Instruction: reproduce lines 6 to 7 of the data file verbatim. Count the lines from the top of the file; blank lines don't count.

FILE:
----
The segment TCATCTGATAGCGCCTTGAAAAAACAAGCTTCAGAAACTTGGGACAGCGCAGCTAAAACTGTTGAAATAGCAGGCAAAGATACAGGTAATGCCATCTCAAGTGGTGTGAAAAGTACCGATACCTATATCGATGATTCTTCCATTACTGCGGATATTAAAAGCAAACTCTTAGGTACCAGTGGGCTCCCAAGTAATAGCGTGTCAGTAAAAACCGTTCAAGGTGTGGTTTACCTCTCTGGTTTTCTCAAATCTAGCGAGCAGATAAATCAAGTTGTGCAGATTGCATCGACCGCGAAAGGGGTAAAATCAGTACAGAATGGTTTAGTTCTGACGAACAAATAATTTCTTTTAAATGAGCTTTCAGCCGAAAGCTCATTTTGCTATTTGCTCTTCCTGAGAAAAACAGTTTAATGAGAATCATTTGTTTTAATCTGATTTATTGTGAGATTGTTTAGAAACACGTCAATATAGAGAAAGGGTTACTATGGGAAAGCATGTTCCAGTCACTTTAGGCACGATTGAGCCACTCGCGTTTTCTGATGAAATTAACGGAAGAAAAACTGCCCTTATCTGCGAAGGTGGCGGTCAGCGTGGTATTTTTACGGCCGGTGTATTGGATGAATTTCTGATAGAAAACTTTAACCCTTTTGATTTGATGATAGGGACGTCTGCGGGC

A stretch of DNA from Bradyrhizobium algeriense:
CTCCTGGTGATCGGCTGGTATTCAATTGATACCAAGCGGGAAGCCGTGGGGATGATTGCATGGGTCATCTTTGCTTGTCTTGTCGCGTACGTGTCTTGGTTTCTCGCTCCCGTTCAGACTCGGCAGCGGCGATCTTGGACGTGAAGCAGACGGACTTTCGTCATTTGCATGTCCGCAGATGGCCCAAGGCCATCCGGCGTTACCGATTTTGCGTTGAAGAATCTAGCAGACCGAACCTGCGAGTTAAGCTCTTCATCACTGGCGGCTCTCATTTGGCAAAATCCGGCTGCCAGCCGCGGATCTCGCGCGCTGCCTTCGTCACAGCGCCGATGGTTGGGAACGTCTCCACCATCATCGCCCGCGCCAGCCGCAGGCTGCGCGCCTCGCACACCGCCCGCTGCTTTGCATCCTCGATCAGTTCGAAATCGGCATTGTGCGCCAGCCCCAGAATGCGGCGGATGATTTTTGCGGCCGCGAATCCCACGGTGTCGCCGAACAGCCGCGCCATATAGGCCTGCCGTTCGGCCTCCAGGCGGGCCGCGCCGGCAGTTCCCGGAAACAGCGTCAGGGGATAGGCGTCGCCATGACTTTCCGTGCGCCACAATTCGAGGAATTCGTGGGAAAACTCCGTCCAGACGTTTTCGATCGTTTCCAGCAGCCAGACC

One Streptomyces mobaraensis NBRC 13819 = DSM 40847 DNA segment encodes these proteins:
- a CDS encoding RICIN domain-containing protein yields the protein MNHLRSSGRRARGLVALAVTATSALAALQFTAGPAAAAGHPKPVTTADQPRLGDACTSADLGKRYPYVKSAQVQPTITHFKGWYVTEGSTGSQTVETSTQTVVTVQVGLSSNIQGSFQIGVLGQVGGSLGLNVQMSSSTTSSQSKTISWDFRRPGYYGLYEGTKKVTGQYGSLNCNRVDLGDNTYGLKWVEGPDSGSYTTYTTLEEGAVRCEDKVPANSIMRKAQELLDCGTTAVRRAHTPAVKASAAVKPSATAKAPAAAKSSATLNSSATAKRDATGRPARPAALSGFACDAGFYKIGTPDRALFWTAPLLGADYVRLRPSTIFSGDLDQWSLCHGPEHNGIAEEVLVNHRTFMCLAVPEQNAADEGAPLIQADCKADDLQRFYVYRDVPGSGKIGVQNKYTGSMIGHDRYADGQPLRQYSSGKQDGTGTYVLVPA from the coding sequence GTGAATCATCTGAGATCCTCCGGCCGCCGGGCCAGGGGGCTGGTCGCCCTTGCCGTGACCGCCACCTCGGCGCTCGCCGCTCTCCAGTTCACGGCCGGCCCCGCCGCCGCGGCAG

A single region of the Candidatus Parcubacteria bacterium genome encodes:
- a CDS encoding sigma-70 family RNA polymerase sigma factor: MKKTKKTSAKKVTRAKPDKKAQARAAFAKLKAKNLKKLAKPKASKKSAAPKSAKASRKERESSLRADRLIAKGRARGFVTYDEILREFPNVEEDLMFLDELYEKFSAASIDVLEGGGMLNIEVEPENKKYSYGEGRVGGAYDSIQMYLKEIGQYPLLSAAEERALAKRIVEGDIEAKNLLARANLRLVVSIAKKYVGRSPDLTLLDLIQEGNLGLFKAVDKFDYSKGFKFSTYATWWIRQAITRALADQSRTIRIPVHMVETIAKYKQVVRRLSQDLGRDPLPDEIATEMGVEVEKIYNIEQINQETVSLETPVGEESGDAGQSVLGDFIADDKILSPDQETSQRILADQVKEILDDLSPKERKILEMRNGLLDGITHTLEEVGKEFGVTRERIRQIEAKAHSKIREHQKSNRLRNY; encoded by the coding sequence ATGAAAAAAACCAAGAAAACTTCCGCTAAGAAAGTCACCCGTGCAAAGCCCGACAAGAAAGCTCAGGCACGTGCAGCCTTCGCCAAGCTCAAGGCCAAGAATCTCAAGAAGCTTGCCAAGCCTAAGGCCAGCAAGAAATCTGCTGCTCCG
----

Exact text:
A single region of the Candidatus Parcubacteria bacterium genome encodes:
- a CDS encoding sigma-70 family RNA polymerase sigma factor: MKKTKKTSAKKVTRAKPDKKAQARAAFAKLKAKNLKKLAKPKASKKSAAPKSAKASRKERESSLRADRLIAKGRARGFVTYDEILREFPNVEEDLMFLDELYEKFSAASIDVLEGGGMLNIEVEPENKKYSYGEGRVGGAYDSIQMYLKEIGQYPLLSAAEERALAKRIVEGDIEAKNLLARANLRLVVSIAKKYVGRSPDLTLLDLIQEGNLGLFKAVDKFDYSKGFKFSTYATWWIRQAITRALADQSRTIRIPVHMVETIAKYKQVVRRLSQDLGRDPLPDEIATEMGVEVEKIYNIEQINQETVSLETPVGEESGDAGQSVLGDFIADDKILSPDQETSQRILADQVKEILDDLSPKERKILEMRNGLLDGITHTLEEVGKEFGVTRERIRQIEAKAHSKIREHQKSNRLRNY; encoded by the coding sequence ATGAAAAAAACCAAGAAAACTTCCGCTAAGAAAGTCACCCGTGCAAAGCCCGACAAGAAAGCTCAGGCACGTGCAGCCTTCGCCAAGCTCAAGGCCAAGAATCTCAAGAAGCTTGCCAAGCCTAAGGCCAGCAAGAAATCTGCTGCTCCG